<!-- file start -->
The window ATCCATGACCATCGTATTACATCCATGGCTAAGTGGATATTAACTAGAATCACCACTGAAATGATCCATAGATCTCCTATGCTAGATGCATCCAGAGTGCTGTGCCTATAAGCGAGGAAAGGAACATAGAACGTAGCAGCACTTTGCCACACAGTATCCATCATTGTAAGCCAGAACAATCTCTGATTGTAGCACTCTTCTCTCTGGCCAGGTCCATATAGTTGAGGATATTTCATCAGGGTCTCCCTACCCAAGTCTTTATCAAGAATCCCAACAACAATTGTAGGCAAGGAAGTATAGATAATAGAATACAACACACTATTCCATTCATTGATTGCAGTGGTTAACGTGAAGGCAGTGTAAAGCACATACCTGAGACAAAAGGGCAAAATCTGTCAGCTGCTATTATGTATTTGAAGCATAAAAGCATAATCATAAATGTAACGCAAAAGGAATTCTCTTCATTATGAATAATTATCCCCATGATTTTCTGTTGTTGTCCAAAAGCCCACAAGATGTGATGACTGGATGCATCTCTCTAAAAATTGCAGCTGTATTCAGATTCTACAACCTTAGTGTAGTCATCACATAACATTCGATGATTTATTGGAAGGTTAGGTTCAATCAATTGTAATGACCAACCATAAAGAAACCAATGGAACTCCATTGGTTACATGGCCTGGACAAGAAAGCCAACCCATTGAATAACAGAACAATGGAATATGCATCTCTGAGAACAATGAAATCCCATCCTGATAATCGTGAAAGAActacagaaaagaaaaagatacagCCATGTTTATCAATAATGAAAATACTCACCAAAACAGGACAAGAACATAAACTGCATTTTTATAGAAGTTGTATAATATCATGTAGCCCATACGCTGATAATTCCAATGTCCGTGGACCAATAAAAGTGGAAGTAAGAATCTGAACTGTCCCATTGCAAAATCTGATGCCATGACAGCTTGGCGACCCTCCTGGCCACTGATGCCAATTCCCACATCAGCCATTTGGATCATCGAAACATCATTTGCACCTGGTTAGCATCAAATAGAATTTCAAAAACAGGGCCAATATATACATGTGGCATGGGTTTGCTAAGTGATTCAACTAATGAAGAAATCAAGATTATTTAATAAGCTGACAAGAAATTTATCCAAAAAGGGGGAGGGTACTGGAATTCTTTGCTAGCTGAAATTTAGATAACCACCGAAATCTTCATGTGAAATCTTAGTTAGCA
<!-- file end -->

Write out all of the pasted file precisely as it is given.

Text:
The window ATCCATGACCATCGTATTACATCCATGGCTAAGTGGATATTAACTAGAATCACCACTGAAATGATCCATAGATCTCCTATGCTAGATGCATCCAGAGTGCTGTGCCTATAAGCGAGGAAAGGAACATAGAACGTAGCAGCACTTTGCCACACAGTATCCATCATTGTAAGCCAGAACAATCTCTGATTGTAGCACTCTTCTCTCTGGCCAGGTCCATATAGTTGAGGATATTTCATCAGGGTCTCCCTACCCAAGTCTTTATCAAGAATCCCAACAACAATTGTAGGCAAGGAAGTATAGATAATAGAATACAACACACTATTCCATTCATTGATTGCAGTGGTTAACGTGAAGGCAGTGTAAAGCACATACCTGAGACAAAAGGGCAAAATCTGTCAGCTGCTATTATGTATTTGAAGCATAAAAGCATAATCATAAATGTAACGCAAAAGGAATTCTCTTCATTATGAATAATTATCCCCATGATTTTCTGTTGTTGTCCAAAAGCCCACAAGATGTGATGACTGGATGCATCTCTCTAAAAATTGCAGCTGTATTCAGATTCTACAACCTTAGTGTAGTCATCACATAACATTCGATGATTTATTGGAAGGTTAGGTTCAATCAATTGTAATGACCAACCATAAAGAAACCAATGGAACTCCATTGGTTACATGGCCTGGACAAGAAAGCCAACCCATTGAATAACAGAACAATGGAATATGCATCTCTGAGAACAATGAAATCCCATCCTGATAATCGTGAAAGAActacagaaaagaaaaagatacagCCATGTTTATCAATAATGAAAATACTCACCAAAACAGGACAAGAACATAAACTGCATTTTTATAGAAGTTGTATAATATCATGTAGCCCATACGCTGATAATTCCAATGTCCGTGGACCAATAAAAGTGGAAGTAAGAATCTGAACTGTCCCATTGCAAAATCTGATGCCATGACAGCTTGGCGACCCTCCTGGCCACTGATGCCAATTCCCACATCAGCCATTTGGATCATCGAAACATCATTTGCACCTGGTTAGCATCAAATAGAATTTCAAAAACAGGGCCAATATATACATGTGGCATGGGTTTGCTAAGTGATTCAACTAATGAAGAAATCAAGATTATTTAATAAGCTGACAAGAAATTTATCCAAAAAGGGGGAGGGTACTGGAATTCTTTGCTAGCTGAAATTTAGATAACCACCGAAATCTTCATGTGAAATCTTAGTTAGCA